Cody Anderson (Indians): Obviously there is a lot of focus on starting pitching here, but the truth is we all know a team can never have too much. Anderson bagged the fourth starter spot mostly based upon his solid 7-3, 3.05 year over 91.3 innings and 15 starts last year. A big guy--6'4", 240 pounds--who is more control than power (44 whiffs to 24 walks)--Anderson had a solid 1.106 WHIP last year. He is the kind of guy who can get knocked around from time-to-time, but the fundamentals seem to be there.
Rey Fuentes (Royals): Speedy outfielder who made the team thanks to the injury to Jarrod Dyson, Fuentes had a cup of coffee with the Padres in 2013 (.152-0-1 with three steals over 33 at-bats), but at two levels within the Royals system last year, Fuentes hit .310-9-47 with 29 steals and a .364 OBP.
Steven Wright (Boston): The Red Sox are giving Henry Owens a little more time, so Wright, who had a solid 2.77 ERA with 19 whiffs over 26 innings gets the ball every fifth day while Eduardo Rodriguez remains sidelined. Wright is not really any more overpowering than Anderson (52 whiffs over 72 innings last year for Boston) but first month of the season the junk ball guys seem to do well while hitters are getting their timing down.
Tout Wars 2016 is now in the books, and Saturday, as part of the festivities, I went up against mates Ron Shandler, Chris Liss, Glenn Colton and Rick Wolf, among others in this year's AL Tout.
C - Jason Castro ($7): I like Castro elevating his game, four years into a career and on a contending team. Castro was a few bucks more than I imagined, but I do think he can do .265-15-60 on that team, and that will be worth every penny.
C - Ryan Hanigan ($1): I might have screwed myself some here as I targeted Blake Swihart, but he cost just a bit too much and then so did Josh Phegley when I only had $3 left for two players. I wound up with Hanigan, but I am thinking for the same price, Caleb Joseph was probably a better investment.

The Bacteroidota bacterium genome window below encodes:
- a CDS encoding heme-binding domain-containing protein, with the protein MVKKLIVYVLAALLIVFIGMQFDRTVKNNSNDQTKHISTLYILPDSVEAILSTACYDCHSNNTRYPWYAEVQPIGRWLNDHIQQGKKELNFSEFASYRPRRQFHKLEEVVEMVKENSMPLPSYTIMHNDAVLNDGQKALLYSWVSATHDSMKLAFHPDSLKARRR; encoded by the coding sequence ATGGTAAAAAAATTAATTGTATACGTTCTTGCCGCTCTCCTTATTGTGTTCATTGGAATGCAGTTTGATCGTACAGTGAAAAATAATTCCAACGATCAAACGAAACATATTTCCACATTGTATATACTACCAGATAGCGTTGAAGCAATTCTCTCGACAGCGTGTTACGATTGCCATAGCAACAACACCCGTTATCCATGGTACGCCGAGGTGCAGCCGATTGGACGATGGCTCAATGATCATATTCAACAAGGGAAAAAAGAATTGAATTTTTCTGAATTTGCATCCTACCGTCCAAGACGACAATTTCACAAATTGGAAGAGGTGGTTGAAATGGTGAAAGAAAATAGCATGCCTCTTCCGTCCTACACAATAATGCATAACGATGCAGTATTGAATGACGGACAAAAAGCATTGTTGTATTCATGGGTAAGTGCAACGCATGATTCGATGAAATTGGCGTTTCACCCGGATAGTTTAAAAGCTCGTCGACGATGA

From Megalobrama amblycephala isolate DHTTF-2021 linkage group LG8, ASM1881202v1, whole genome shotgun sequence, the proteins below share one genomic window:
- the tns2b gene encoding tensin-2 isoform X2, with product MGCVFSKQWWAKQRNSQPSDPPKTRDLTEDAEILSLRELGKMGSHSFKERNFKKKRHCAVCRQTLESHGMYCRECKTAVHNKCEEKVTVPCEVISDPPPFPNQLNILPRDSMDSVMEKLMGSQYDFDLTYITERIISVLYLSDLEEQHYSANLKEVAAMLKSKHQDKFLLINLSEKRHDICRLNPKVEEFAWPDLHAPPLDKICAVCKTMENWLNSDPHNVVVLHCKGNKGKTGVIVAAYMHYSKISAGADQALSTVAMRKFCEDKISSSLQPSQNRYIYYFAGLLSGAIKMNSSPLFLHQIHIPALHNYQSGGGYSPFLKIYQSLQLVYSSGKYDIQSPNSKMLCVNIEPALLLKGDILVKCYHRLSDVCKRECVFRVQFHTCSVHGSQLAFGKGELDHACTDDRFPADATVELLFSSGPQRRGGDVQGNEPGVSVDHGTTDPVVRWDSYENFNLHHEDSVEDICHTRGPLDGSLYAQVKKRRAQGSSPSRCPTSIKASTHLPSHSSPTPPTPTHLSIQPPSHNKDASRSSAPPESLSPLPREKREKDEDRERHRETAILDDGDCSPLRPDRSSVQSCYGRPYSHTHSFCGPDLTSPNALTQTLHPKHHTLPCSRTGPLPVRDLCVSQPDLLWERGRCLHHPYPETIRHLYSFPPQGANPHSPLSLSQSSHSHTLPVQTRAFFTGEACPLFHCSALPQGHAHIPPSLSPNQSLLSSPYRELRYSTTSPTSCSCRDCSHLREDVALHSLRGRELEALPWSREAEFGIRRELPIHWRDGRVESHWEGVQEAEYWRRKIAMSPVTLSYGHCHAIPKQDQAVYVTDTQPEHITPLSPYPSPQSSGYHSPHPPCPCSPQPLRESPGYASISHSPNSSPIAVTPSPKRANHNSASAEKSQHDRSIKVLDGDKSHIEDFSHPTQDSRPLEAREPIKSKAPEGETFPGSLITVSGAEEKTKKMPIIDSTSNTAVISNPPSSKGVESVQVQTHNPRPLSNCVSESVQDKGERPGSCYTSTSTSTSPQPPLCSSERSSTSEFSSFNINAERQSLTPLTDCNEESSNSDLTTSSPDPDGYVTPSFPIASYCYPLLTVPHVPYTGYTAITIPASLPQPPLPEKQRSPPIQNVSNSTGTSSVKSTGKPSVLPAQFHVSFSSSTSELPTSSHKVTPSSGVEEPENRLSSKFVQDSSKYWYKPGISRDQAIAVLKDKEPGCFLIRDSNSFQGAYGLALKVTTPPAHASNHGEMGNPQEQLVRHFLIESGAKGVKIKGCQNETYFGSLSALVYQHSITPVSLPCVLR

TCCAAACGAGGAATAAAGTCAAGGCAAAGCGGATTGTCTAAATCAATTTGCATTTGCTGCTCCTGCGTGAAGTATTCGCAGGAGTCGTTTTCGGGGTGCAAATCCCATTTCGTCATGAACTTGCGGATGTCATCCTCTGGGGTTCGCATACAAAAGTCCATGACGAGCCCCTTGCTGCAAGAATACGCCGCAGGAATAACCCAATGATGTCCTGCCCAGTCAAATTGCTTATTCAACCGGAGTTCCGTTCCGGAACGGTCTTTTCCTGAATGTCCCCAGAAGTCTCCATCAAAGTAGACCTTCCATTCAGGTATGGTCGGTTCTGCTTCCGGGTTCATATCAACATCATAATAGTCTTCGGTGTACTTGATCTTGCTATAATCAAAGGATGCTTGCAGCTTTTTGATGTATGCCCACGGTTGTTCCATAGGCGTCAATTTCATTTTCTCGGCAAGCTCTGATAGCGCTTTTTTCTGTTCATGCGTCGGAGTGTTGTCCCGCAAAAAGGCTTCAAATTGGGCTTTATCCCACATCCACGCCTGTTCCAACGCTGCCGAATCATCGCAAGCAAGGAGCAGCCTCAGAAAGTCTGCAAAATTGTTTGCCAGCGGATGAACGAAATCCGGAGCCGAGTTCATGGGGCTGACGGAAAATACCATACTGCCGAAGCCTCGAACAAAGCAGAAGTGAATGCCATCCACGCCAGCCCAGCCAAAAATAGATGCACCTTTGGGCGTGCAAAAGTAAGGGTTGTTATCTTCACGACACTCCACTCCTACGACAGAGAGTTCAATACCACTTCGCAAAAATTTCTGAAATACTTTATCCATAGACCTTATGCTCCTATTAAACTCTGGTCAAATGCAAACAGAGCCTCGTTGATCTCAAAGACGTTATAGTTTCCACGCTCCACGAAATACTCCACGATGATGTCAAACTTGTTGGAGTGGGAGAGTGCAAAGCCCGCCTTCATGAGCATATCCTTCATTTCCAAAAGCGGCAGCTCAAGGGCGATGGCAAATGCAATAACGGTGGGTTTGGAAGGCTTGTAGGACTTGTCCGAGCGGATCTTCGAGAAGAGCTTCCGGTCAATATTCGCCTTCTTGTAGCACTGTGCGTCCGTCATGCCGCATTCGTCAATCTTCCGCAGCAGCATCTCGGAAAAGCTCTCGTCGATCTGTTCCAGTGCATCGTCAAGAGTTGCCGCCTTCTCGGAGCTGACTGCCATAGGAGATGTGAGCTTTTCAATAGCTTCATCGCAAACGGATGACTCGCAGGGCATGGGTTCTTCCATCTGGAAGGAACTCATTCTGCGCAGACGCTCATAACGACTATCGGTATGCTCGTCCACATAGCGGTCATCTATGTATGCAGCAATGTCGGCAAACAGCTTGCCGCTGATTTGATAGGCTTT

2B - Jason Kipnis ($24): $5 more than I paid in LABR, but a guy I love this year.
3B - Danny Valencia ($11): A buck less than I projected. I not only am sold on Valencia, but even my mate Lord Zola has come around on the Athletics third sacker. So, the bottom line is now Valencia better deliver!
SS - Ketel Marte ($15): Same price as LABR, same upside, same happiness at having Marte on a second roster.
CI - C.J. Cron ($8): I needed power and Cron was there for the end game and I simply had enough cash to control the board. Cron has to be a major coup at this price: the kind who could indeed help win a title.
MI - Devon Travis ($6): Looks like I might have to pick up Eric Sogard to cover until Travis returns, hopefully in May. But like Cron, if Travis can play as we anticipate, I think he will prove to be a steal.
OF - Kole Calhoun ($18): OK, I love the guy, and he is someone who should give me 20-plus homers, and I hope 80-plus RBI.
OF - Kevin Kiermaier ($10): I had envisioned an outfield of Josh Reddick, Steven Souza, Kevin Pillar and Kiermaier, but the other three just were too expensive, so I adjusted accordingly. Or tried to.
OF - Eddie Rosario ($8): The Twins starting centerfielder had ups-and-downs getting adjusted to a full-time gig, but he wound up with a .267-13-50 line that included 11 steals and 15 triples. Now that he has been to the dance, he can step up his moves.
OF - Rusney Castillo ($7): Ideally the starting left fielder in Boston, like Rosario, with a full-time gig, and some acclimation to the USofA and MLB, Castillo can also give me double digits in homers and swipes.
OF - Coco Crisp ($1): Cheap but not that much of a gamble in that the Oakland managers are pretty sure Crisp is healthy, and ready to both play and contribute. For a buck, if he gets me five dingers and ten steals, he will be more than worth it.
UT/SW - Yonder Alonso ($7): Got him in LABR for a couple of bucks less, but again, my understanding is Alonso will be the everyday guy and his on-base numbers are getting better and better.